Fleet News

Jaguar calls for greater success

British carmaker Jaguar has enjoyed a lot of success in recent years in Belgium.

The Belgian importer, which has been an independent company in private hands for more than three decades, has always promoted Jaguar as a niche brand in the country.

To magazines and newspapers knocking on the advertising manager's door, it always responded that Jaguar didn't need to support its network of dealers and that its cars sold themselves without communication.

But times are changing and Jaguar Cars' executives in the UK, now a co-owner of Jaguar Belgium, are asking for more results. As a new management team is emerging at the Antwerp-based headquarters, more radical opportunities are offered.

Ford is also more involved in the daily management of the company, however the son of Jaguar Belgium's founding family retains the top job.

Jaguar sold 800 cars in Belgium last year and aims to reach 4,000 units by 2004.

According to insiders, this level will be difficult to reach without a change of approach. Anyway, the risk exists that Jaguar's image could be damaged if the brand becomes too popular. On the other hand, Ford needs to recoup its investment and that applies to Belgium too.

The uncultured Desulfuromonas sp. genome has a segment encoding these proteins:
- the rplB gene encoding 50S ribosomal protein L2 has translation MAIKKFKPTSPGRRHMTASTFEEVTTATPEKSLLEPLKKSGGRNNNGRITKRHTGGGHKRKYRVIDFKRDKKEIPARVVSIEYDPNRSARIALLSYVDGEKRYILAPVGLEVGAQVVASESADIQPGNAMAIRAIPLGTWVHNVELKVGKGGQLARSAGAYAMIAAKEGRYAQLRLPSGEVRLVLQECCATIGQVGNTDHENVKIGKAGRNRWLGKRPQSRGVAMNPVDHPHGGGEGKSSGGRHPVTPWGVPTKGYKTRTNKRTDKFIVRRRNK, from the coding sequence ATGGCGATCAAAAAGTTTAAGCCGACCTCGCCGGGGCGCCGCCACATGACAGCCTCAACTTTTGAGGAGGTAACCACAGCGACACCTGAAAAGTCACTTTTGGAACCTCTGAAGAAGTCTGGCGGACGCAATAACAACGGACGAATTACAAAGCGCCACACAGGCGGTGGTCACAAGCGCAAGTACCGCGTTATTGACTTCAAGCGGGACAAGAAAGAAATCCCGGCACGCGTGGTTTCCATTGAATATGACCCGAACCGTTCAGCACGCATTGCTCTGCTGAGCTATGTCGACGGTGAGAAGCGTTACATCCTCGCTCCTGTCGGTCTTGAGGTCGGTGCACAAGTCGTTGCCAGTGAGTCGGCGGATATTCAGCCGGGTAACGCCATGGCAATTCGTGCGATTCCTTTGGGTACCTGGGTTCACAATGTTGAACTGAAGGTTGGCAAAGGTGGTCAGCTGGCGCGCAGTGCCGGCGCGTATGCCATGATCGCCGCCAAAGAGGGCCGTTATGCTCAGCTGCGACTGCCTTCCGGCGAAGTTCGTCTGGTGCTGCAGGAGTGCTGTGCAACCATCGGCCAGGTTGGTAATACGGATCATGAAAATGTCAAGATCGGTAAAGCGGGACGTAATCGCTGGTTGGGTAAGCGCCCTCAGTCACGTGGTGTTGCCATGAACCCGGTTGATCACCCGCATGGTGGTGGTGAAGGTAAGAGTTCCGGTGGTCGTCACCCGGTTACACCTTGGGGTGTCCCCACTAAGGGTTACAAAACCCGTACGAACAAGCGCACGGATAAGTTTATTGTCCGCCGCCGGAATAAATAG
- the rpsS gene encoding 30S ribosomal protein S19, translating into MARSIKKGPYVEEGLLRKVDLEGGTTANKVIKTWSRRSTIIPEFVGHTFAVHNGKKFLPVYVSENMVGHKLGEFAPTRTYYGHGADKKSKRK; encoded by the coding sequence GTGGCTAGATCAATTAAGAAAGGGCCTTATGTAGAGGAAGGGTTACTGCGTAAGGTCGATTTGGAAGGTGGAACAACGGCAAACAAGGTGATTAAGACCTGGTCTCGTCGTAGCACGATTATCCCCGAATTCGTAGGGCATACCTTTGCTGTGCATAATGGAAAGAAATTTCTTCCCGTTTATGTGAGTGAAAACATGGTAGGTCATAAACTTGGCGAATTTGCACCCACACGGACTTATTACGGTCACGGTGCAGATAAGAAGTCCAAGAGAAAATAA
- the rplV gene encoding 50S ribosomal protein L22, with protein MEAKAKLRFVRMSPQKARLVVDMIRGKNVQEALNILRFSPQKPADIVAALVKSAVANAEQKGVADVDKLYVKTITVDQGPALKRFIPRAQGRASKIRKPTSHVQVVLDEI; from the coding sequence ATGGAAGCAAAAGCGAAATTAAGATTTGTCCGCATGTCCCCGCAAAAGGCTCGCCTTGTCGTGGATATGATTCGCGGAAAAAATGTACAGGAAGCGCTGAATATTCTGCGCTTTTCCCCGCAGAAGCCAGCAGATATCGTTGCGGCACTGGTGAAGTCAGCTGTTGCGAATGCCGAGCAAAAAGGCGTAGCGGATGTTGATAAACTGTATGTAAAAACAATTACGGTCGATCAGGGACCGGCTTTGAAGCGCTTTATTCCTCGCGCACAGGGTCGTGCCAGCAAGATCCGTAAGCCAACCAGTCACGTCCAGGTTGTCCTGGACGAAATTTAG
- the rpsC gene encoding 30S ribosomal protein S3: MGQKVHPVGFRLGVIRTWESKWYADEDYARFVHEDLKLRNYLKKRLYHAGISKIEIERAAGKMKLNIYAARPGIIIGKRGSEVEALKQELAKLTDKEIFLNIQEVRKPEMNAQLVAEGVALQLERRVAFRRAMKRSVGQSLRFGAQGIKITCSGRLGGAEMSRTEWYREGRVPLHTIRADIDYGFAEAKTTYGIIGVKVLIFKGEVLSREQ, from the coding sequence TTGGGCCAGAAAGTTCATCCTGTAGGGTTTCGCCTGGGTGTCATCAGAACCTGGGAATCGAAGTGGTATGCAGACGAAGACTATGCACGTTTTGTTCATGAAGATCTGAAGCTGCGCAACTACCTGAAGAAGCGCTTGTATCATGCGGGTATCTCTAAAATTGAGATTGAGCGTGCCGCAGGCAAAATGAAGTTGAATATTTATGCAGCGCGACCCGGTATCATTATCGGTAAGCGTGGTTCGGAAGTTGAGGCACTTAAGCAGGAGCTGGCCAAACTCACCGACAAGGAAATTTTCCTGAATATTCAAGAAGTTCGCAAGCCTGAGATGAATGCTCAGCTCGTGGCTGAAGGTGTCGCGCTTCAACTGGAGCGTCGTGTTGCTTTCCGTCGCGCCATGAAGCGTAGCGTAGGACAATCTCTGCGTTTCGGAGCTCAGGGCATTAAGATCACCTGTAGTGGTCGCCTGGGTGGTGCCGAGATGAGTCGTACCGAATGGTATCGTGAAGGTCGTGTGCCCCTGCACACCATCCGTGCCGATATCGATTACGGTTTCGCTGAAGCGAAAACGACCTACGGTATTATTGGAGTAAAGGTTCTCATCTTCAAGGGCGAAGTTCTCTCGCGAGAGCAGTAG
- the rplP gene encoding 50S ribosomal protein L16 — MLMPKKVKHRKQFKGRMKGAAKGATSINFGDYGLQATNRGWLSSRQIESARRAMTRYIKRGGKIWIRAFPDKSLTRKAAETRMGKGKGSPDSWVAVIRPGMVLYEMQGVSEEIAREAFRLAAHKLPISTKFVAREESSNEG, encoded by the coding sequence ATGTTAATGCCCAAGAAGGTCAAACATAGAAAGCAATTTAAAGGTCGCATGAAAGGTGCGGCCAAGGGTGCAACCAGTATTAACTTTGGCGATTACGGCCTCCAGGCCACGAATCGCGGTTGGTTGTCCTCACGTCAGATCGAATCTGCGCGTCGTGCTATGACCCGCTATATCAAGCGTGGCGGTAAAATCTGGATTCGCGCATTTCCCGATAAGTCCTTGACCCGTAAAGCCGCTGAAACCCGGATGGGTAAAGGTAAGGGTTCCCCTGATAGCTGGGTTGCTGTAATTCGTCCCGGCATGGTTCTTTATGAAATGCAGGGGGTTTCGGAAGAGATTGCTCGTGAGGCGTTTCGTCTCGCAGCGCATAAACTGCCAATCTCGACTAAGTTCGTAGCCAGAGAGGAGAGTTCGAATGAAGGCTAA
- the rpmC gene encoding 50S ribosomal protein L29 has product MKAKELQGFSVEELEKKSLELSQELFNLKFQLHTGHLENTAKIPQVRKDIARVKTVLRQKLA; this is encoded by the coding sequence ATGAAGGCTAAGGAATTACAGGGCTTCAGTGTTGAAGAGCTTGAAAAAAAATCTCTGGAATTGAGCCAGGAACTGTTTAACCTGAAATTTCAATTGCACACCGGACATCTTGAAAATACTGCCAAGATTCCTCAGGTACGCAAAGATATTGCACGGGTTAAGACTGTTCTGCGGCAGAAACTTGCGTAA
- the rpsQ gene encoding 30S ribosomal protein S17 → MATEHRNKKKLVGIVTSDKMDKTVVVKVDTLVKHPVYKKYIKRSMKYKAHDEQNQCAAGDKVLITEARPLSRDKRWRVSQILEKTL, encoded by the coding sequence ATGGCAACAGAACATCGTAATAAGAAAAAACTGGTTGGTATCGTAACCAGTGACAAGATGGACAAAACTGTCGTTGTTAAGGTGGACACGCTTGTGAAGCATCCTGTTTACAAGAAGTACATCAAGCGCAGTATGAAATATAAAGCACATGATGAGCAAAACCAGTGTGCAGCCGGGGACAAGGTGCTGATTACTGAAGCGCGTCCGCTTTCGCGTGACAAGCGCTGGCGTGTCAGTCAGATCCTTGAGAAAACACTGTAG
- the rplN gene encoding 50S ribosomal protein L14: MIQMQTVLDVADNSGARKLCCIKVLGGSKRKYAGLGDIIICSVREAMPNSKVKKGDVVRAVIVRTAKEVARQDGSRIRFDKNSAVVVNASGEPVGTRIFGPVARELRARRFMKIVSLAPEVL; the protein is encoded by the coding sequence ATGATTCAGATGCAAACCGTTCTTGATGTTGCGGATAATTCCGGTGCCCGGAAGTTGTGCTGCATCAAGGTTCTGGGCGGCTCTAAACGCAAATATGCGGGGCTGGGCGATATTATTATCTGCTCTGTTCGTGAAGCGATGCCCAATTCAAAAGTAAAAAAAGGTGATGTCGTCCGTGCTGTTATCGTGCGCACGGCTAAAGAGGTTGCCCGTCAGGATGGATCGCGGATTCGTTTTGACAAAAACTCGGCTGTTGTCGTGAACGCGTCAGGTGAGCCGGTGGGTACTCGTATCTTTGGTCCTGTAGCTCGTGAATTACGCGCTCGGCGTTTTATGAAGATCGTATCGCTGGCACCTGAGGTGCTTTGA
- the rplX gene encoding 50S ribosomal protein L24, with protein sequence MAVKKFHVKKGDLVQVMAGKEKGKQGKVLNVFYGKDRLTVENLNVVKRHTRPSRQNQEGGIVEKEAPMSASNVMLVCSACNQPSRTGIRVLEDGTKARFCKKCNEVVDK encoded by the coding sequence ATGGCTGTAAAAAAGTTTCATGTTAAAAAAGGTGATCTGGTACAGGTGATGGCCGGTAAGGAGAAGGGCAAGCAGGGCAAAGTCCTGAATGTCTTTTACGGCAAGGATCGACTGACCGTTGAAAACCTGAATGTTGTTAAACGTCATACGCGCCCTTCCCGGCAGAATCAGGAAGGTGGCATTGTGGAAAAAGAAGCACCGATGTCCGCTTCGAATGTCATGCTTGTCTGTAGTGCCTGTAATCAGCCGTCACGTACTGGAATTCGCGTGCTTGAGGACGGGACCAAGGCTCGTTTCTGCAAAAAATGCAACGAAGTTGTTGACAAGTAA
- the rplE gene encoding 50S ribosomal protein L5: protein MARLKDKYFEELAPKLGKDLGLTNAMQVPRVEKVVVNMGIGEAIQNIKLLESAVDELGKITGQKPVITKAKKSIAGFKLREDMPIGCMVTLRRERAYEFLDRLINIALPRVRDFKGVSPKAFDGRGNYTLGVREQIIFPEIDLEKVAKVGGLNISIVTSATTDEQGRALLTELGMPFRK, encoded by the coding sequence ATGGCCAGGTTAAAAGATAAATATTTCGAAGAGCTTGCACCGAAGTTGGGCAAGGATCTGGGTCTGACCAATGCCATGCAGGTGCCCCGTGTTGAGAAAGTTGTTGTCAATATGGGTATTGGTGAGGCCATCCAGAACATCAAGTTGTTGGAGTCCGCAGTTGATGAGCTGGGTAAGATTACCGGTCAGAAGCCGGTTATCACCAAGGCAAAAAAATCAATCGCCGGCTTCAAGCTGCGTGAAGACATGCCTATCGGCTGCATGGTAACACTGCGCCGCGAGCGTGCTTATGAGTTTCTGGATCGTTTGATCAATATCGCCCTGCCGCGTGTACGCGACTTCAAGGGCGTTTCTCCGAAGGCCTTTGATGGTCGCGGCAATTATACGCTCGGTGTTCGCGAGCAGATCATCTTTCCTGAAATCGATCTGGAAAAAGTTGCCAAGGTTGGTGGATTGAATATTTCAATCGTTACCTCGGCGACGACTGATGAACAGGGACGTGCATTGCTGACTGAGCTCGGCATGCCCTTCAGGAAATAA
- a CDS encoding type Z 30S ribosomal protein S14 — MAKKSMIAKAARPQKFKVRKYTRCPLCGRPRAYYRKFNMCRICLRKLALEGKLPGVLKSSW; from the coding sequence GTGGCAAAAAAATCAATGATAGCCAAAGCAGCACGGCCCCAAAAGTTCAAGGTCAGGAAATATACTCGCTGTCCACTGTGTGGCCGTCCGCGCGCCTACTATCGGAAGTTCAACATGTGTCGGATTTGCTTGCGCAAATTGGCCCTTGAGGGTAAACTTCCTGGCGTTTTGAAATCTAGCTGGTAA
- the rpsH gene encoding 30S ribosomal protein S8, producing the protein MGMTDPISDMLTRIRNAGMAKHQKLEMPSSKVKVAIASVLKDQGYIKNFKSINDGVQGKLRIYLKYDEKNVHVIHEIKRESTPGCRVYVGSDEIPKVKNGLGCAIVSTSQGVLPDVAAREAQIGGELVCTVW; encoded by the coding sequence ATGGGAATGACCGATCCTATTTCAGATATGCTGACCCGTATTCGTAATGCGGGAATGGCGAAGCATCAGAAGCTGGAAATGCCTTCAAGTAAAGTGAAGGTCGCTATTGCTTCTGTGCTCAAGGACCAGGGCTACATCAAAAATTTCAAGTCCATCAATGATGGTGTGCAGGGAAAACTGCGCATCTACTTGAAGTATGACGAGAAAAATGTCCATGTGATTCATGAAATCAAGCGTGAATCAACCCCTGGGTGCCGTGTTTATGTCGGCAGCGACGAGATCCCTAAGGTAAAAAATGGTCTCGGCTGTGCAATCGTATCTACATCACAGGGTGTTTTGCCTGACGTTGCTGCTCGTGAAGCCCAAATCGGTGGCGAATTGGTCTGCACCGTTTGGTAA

Hence the creation of Jaguar Financial Services, a division of FCE Bank plc, headed by Frenchman Philippe Maury, whose previous experience includes positions in the United States and Asia.

The newly-formed company, itself a joint venture with Jaguar Belgium, is targeting private and professional customers interested in joining the 'Jaguar club' of customers.

Its main product is called Jaguar Privilege and offers the opportunity to select a model from the Jaguar range and finance it during a period that should not be under 24 months.

The main advantage of the rationale is that Jaguar is determining the residual value of the cars involved, so that it offers customers very attractive monthly payments.

For example, the residual value of an X-type is at 44% after 20,000km and 24 months and is eventually maintained at 33%, provided after 30,000km during 36 months.

To qualify for those advantages, the customer has to make a down-payment worth 25% of the value of the new car. At the end of the contract, the customer has three options: buy a new car, leave Jaguar or keep it and pay the predetermined residual value of the car.

With Jaguar Privilege, the company expects to shift more new cars to the Belgian market at more affordable prices, so that a new league of customers will arise.

Jaguar knows that it will need more versatile products to reach its objectives. The Belgian car market is one of the most diesel-oriented in Western Europe and that's precisely where Jaguar has nothing to offer at the moment.

When diesel versions of the X- and S-type are launched, Jaguar Financial Services will certainly become more popular to car buyers. (July/August 2001)

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